Raju, Rajan, and Binita are also great people that we had with us. That whole family is so caring and compassionate and faithful. They are awesome and I'm so glad I got to meet them. I hope to see all the people I met on this trip again soon! But if not in this life, at least I know I will see them again in the next in heaven.

Another thing I'm going to miss is all of the dogs. They are seriously everywhere and I absolutely love it. I want to kneel down and scratch each and every one of their heads and hug them. I don't care how mangy they are, they are still adorable and they have feelings too. Today on the van ride back to Kathmandu, I was thinking I should come back here after I get my Doctorate of Veterinary Medicine. I could come here for a week or a month or however long, and just pick up all the random dogs on the streets, nueter/spay them, and return them back to where I found them. I mean... I love puppies and all, but a lot of these dogs aren't well taken care of and I don't think my efforts would cause a major change in the dog population, but at least I could do something. Being a crazy animal lover is hard to do here because they say don't pet the animals! The other day while we were waiting for our taxi to get gas (funny story - ask me about it sometime - or maybe someone else blogged about it), a healthy looking dog walked over to me wagging his furry tail and he sat down right at my feet. It seemed like I was his master or something because he stayed there for quite a while. I loved him and I almost gave in and pet him but then he decided something else was interesting and got up to go check it out. Anyway, I probably should stop talking about the animals because otherwise this post would take everyone about ten years to read.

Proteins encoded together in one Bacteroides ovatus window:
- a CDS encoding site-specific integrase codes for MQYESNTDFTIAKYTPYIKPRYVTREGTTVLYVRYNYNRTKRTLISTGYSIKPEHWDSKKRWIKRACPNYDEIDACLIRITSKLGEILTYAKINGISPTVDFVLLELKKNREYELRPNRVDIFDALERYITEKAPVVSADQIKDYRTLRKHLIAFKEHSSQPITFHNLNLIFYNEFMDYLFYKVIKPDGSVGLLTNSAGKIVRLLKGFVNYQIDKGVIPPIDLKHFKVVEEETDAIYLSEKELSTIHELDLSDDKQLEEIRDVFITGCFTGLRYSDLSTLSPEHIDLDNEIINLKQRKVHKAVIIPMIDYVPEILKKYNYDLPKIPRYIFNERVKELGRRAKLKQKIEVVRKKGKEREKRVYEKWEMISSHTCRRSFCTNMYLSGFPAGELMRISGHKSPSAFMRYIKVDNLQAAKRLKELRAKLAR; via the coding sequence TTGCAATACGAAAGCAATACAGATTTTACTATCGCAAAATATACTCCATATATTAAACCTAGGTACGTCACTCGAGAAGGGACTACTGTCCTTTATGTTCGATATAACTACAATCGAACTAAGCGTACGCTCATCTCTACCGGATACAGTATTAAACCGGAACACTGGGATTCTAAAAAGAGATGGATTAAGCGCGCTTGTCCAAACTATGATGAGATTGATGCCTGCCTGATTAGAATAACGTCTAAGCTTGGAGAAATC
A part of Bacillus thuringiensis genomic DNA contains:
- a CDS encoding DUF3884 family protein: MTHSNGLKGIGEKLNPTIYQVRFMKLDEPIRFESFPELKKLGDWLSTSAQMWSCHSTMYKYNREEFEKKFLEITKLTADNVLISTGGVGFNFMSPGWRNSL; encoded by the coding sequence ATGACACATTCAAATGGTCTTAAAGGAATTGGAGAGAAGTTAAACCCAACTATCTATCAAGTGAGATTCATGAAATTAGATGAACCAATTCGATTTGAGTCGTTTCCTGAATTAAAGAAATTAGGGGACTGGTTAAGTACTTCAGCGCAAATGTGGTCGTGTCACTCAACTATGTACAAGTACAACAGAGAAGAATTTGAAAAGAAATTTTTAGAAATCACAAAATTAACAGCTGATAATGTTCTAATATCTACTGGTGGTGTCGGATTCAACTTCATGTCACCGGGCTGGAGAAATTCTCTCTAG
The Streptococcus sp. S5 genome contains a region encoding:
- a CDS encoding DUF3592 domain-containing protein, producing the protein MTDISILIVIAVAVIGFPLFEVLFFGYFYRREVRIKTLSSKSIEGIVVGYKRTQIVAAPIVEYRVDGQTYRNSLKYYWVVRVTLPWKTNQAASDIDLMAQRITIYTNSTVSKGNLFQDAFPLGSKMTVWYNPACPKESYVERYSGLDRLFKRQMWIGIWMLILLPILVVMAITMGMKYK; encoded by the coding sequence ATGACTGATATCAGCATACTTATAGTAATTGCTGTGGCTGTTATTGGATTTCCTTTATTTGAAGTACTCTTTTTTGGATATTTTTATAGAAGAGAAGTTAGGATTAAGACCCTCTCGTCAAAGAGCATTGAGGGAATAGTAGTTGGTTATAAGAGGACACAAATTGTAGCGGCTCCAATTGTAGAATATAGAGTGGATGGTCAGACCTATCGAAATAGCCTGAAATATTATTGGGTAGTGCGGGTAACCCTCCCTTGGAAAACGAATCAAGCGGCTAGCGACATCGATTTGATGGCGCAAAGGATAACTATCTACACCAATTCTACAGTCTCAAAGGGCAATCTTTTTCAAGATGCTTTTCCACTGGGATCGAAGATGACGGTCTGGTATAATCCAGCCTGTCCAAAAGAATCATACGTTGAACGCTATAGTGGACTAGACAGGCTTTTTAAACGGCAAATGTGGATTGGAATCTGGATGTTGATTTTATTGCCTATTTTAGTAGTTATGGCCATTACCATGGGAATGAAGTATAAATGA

I hope that I never forget my experiences here in Nepal. Until now, I didn't feel much emotional change. But thinking about leaving here is almost bringing me to tears now. I want to see more children, spread The Gospel more, and let this little light of mine shine brighter across this nation so that they all can be saved. But I know that we are leaving this country in good hands.